These Corvettes came to be known as "Big Tanks" because the package initially included a 36.5-gallon gas tank (versus the standard 20-gallon) for races such as Sebring and Daytona. Initially, the package was available only on coupés, as the oversized tank would not fit in the convertible, although the rest of the Z06 option package was later made available on convertibles as well.
Thus, the 1963 Chevrolet Corvette was technically the first Corvette that could be designated as "Z06." The only engine option on the Z06 was the L84 327 cu in (5.4 L) engine using Rochester fuel injection. With factory exhaust manifolds, required to run the cars in the SCCA production classes, Chevrolet rated the engine at 360 horsepower (270 kW). The Z06 option cost an additional $1,818.45 over the base coupé price of $4,252. Chevrolet later lowered the package price and eliminated the larger gas tank from the Z06 package, though it remained available as an add-on option for any coupé. All told, Chevrolet produced 199 of these "original" Z06s.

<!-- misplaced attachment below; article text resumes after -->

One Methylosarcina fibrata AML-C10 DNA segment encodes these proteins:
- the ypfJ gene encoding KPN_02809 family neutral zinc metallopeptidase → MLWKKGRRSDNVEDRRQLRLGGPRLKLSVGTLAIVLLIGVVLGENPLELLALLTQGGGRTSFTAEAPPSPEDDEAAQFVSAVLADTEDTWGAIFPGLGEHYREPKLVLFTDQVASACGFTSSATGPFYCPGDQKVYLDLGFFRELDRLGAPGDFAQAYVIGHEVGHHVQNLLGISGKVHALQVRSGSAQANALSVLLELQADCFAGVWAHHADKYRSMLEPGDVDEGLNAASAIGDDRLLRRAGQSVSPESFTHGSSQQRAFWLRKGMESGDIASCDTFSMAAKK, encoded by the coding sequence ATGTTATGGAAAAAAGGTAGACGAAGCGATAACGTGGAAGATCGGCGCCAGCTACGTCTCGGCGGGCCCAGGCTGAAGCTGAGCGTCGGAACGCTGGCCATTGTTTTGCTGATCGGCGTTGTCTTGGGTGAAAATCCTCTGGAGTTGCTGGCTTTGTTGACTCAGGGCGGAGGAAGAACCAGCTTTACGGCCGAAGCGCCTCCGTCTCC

In 1971, Zora Duntov's team created a special 425 brake horsepower (317 kW) big-block V8 for the Corvette, again with racing in mind. GM offered this as the "LS6" engine RPO for just one year: a 454 cu in (7.4 L), cast-iron engine with aluminum heads. In terms of both power and legend, these original LS6 engine were second only to the L88 full-blown racing engine offered from 1967 through 1969. The LS6 produced 425 brake horsepower (317 kW) and was the most powerful engine offered in 1971. Only 188 cars were produced with this powerplant — less than 1% of Corvette's production run of 21,801 vehicles for the model year. The LS6 option price was $1,221.00, or 22% of the $5,496.00 sticker price for the 1971 Corvette C3 coupé. When tested by a leading automotive magazine, an LS6-equipped C3 with a four-speed manual and a 3.36:1 limited-slip differential produced the following numbers: